Happy birthday, ma’am! Queen of Polish jazz, Urszula Dudziak, turns 75 today

I prefer to be happy than to be right, says Urszula Dudziak. Adam Pluciński / Kayax

It’s a long way from a small village on the outskirts of Bielsko-Biała to the best recording studios in New York City.

But that’s the journey Urszula Dudziak took. 

Growing up in what has now become a sprawling housing estate in the south of Poland, spending her youth playing piano and throwing flowers during religious processions, an international music career was the last thing on her mind.

But when she hit her teens, Dudziak fell in love with the voice of American jazz singer Ella Fitzgerald and her world began to change.

She told TFN: “When I was fourteen years old, I heard Ella Fitzgerald on the radio.

“Ella became my first, and probably the most important musical guru. I used to imitate every single note she sung. But it’s ok. It’s always ok to learn from the Masters.”

Fascinated with the US Queen of Jazz, the provincial, adolescent schoolgirl began writing down the lyrics of her favourite songs phonetically, as she was unable to speak English, and then began imitating her idol.

Over the next few years she became such a sensation in the region that when Krzysztof Komeda, one of the most important musicians in the history of Polish jazz, was looking for a female singer to perform with his band, he signed her up.

21-years-old Urszula performing jazz standards in Warsaw.Stanisław Czarnogórski/PAP

Still at secondary school, the young Dudziak could only perform during her summer holidays but she was already making an impact on the jazz scene, leading the first lady of Polish jazz at the time, Wanda Warska to comment that Urszula was “A bit infantile, but very promising.”

After finishing high school, Dudziak began touring with Komeda’s quintet during which time she met her future husband, the talented saxophonist Michał Urbaniak.

As well as being friends and lovers, they quickly became a professional working team, first moving to Scandinavia where her extraordinary five-octave vocal range gained them an pan-European reputation, and then, in 1973, moving to the US.

And it was in the heady 70s’ of New York City where their talents blossomed.

A year later, in 1974, an earlier recording from 1972 called the Newborn Light  was reissued in the US which launched Dudziak on her way to a solo career.

But it was in 1976 that her biggest hit appeared with a track called ‘Papaya’, which became so popular it was taken by a Brazilian television for the opening theme of one of its soap operas called Anjo Mau (Bad Angel).

Bobby McFerrin (L) singing together with Urszula Dudziak (R) in Gdańsk, August 18th, 2013.Piotr Wittman/PAP

Dudziak told TFN: “I am aware of this soap opera, but, unfortunately, we, the authors of the composition, didn’t received a single penny.

“It’s a pity, because I was always fascinated by Brazilian music. In the 80’s Flora Purim, the best Brazilian female jazz singer, and I were in the vanguard of world vocal jazz.”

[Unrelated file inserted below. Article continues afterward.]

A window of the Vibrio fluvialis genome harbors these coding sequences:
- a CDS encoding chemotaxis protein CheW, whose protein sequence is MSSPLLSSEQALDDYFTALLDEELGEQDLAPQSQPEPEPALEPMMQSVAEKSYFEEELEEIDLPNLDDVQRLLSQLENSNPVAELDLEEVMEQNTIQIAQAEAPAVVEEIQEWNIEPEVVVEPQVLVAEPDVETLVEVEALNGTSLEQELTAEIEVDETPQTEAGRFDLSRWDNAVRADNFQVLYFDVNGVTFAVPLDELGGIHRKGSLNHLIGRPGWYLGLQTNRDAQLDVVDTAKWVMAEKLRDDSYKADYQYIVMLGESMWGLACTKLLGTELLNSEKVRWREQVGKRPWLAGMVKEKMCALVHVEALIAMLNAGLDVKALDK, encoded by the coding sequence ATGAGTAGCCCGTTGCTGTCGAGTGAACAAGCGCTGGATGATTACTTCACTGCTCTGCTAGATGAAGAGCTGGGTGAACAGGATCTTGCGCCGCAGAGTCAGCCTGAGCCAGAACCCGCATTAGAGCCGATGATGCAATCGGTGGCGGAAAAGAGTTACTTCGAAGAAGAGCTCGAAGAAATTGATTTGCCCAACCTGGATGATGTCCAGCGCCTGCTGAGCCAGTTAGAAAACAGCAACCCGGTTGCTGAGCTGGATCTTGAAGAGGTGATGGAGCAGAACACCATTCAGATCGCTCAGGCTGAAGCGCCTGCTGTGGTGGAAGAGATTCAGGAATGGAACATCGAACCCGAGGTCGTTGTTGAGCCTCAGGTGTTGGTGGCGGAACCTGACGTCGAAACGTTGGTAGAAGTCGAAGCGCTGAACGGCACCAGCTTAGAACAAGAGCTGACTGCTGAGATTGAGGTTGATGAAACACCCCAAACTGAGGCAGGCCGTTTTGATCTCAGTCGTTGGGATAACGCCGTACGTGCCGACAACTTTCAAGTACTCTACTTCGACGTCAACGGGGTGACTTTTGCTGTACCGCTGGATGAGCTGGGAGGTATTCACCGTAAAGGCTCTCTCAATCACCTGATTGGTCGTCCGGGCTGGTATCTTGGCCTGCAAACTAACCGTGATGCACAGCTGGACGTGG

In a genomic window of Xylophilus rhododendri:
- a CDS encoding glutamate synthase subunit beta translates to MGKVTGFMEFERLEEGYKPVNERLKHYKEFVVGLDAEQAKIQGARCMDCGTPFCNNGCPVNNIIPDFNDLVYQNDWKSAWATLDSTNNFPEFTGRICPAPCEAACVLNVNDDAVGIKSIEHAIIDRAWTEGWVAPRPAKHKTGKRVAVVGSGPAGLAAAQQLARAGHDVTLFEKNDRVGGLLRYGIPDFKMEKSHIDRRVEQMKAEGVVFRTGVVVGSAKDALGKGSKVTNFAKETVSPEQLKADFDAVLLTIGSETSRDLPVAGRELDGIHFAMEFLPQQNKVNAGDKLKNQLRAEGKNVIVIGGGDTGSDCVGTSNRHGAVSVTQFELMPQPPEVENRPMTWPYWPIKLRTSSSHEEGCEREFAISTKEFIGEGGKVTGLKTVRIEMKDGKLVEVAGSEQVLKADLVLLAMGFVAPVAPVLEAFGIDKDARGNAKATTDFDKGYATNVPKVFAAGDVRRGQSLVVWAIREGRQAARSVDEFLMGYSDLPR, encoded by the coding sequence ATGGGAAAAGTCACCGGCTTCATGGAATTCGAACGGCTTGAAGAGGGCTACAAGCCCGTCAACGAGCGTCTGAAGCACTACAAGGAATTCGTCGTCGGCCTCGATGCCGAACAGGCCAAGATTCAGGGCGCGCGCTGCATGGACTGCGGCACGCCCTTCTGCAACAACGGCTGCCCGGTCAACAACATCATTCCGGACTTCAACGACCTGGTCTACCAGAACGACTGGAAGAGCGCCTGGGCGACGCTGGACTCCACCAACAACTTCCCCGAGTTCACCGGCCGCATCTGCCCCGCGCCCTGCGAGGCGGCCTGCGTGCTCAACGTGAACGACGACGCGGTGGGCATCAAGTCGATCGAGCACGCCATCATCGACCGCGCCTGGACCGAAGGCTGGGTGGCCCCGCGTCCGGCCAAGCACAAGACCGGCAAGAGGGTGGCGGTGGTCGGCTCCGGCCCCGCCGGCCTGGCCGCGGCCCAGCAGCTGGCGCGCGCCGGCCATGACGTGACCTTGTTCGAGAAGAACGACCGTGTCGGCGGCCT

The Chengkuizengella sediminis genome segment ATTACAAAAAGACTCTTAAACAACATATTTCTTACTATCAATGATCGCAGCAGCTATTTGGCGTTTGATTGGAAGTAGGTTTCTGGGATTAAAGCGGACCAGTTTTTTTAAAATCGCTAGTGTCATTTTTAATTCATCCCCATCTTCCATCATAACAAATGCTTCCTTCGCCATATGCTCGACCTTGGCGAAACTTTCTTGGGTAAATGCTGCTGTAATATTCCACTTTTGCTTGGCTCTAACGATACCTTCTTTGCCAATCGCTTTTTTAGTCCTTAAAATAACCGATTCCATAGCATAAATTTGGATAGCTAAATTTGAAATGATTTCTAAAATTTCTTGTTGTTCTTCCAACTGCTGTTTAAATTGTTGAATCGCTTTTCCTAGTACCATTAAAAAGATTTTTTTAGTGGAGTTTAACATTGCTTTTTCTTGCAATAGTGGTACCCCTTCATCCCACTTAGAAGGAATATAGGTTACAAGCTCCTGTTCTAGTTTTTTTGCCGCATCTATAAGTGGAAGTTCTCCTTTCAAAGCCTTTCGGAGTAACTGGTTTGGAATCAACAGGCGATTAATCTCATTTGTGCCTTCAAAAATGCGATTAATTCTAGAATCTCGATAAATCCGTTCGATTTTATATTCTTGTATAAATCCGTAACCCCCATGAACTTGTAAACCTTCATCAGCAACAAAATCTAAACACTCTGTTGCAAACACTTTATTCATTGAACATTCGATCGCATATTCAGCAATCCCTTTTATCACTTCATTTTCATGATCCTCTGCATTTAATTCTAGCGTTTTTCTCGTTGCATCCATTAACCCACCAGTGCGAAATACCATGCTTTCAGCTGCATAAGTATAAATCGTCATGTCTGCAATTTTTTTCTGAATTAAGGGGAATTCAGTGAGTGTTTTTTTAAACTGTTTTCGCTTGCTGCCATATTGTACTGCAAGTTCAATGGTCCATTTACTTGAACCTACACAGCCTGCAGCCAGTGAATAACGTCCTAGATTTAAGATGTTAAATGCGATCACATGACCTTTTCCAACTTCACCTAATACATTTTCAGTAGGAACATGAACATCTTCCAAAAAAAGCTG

This wasn’t the only disappointment. Soon after, Dudziak and Urbaniak split.

She told TFN: “I learnt from experience that it’s not very healthy when a couple live and work together for a long time.

“It is very hard to keep a distance, which is essential.

“Great skill is required to know how to get the right balance between ambitions, fascinations, competition… And, as in my case, not all artistic couples succeed.”

Urszula Dudziak (L) and Quincy Jones, at the Solidarity of Arts Festival, Gdańsk, 2012.Piotr Wittman/PAP

She soon fell in love again, this time with the Polish American author Jerzy Kosiński, the Polish-American novelist behind The Painted Bird (1965) and Being There (1970), which was later adapted into a film starring Peter Sellers and Shirley MacLaine.

In her latest book, Dudziak wrote: “He often looked at me with delight, gave me a million compliments. No one has ever told me so many times that I am beautiful, intelligent and extremely talented. 

“Jerzy discovered the woman in me. He changed my view of myself, my femininity and attractiveness.”

Her love and adoration for Kosiński continued even after his death in 1991 and a few years later, in 1997, she recorded one of her most remarkable records, featuring just her voice with no instruments.

In homage to Kosiński she named the song after his most well-known novel The Painted Bird.

“It was a kind of therapy after Jerzy’s death,” Dudziak told TFN, admitting that she is considering writing her next book about their extraordinary relationship.

Jerzy Kosiński signing the first Polish edition of his novel The Painted Bird, Warsaw, April 21st, 1989.Janusz Mazur/PAP

Today, Dudziak is still singing and swinging, telling TFN: “Jazz is at the root of virtually every single genre of music, regardless of whether it is rock, rap, hip-hop, reggae… The essence of it all is swing. There is no two ways about!”

But she has also branched out into other things; just a year ago she started vlogging on YouTube about artistic life, clothes, self-esteem and womanhood, and she has written another book on how to be positive.

“There are very simple rules, practical ones: avoid eating unhealthy, go exercise a lot – walking, biking, yoga… Smile more and shop less,” she smiled.

She added: “I would like to end our conversation by quoting my latest motto: I prefer to be happy than to be right.”

And everything indicates that she is right.